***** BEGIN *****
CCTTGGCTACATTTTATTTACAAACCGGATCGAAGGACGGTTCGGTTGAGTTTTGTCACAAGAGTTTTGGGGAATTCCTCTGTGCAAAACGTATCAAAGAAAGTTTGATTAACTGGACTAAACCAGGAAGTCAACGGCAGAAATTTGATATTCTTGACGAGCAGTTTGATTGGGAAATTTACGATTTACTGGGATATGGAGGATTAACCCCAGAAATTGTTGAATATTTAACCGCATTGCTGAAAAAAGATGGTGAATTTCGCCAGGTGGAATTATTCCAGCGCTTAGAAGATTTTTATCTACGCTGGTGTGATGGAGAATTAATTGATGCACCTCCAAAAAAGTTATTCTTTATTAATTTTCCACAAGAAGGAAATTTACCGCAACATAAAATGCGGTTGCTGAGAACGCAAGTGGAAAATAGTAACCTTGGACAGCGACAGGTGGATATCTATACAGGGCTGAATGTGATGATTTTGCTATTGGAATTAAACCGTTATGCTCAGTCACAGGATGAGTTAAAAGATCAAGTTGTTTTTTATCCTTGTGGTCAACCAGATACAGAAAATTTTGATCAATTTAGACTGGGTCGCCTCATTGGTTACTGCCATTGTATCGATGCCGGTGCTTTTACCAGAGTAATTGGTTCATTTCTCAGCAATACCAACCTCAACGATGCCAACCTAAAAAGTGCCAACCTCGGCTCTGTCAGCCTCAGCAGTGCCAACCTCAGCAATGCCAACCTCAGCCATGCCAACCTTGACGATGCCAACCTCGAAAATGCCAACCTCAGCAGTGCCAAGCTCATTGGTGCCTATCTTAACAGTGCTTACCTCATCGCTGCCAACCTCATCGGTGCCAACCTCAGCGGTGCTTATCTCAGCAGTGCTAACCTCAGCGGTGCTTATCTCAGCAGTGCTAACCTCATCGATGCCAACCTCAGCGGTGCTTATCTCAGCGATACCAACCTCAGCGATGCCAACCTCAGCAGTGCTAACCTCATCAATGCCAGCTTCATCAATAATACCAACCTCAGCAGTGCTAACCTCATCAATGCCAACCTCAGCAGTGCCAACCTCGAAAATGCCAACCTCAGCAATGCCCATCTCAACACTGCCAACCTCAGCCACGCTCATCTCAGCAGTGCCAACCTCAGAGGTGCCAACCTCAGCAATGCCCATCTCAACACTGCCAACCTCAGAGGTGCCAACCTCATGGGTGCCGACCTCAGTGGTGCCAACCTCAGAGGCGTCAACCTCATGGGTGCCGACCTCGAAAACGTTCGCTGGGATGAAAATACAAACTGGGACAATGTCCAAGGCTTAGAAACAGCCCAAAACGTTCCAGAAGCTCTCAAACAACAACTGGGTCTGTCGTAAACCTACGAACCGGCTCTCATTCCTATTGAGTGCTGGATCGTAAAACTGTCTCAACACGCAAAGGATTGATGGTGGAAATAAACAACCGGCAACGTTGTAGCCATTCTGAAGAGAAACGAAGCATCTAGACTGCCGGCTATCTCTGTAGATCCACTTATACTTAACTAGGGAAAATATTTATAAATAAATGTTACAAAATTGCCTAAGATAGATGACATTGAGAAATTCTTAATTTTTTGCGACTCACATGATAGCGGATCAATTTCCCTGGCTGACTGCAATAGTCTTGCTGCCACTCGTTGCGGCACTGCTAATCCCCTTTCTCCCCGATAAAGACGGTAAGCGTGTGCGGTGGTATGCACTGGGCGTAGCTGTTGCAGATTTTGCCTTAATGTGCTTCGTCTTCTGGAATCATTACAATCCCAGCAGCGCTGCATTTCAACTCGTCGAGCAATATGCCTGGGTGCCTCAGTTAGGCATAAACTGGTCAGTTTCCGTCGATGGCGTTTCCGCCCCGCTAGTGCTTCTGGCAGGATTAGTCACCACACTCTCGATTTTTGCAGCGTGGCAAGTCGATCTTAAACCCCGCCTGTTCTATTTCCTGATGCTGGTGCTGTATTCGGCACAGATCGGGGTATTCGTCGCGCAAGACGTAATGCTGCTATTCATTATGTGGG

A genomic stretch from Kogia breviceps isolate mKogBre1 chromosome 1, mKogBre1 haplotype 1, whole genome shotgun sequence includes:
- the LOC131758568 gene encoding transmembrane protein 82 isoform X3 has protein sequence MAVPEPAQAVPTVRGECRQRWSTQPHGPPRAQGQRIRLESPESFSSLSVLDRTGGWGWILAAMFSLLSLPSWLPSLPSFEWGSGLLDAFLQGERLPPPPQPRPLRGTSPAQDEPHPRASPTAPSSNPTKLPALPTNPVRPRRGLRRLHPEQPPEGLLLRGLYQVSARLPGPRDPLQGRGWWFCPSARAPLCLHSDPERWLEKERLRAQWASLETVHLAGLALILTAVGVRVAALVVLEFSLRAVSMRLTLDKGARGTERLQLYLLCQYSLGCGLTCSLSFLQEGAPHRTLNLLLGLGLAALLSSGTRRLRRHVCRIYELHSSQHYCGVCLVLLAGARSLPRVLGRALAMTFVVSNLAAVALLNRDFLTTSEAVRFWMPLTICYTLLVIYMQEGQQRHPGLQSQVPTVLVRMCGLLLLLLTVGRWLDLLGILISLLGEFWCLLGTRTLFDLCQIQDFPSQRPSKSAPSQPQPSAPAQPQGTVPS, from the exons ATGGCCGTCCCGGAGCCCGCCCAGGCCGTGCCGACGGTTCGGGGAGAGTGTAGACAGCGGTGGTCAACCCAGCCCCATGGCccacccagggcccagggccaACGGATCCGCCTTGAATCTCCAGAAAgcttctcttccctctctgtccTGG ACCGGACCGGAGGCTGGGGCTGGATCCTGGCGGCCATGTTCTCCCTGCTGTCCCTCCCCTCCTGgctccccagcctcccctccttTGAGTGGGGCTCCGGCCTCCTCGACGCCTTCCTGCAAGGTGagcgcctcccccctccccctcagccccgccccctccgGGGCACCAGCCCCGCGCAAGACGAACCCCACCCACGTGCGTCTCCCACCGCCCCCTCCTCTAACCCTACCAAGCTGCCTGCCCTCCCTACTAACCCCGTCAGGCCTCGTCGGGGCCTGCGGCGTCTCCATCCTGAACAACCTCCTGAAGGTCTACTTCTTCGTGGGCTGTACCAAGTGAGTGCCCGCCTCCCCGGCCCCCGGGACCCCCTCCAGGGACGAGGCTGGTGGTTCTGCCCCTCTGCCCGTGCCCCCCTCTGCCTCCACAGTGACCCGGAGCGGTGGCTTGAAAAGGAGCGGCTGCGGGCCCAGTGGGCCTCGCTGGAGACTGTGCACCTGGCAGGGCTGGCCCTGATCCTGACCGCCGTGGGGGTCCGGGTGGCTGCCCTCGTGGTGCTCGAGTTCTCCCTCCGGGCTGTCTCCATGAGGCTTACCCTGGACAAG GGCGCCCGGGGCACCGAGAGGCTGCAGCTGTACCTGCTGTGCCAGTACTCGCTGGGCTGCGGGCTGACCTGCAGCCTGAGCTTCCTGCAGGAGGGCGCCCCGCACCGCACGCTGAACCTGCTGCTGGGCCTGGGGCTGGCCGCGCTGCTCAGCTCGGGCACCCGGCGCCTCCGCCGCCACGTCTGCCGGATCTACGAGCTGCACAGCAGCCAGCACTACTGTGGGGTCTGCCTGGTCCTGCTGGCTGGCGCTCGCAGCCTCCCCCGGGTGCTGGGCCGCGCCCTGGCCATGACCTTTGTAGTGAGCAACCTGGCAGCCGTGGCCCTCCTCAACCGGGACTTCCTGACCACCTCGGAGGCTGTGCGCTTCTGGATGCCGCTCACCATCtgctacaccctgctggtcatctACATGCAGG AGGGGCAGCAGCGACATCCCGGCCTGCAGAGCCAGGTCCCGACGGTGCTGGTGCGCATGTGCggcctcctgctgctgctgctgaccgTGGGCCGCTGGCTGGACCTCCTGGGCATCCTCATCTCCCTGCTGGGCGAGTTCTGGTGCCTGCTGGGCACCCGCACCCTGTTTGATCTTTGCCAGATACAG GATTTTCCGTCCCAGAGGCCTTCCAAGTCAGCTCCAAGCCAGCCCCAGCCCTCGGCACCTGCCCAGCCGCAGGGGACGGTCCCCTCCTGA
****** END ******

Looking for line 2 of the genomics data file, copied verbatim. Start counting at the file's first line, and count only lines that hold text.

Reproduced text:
A genomic stretch from Kogia breviceps isolate mKogBre1 chromosome 1, mKogBre1 haplotype 1, whole genome shotgun sequence includes: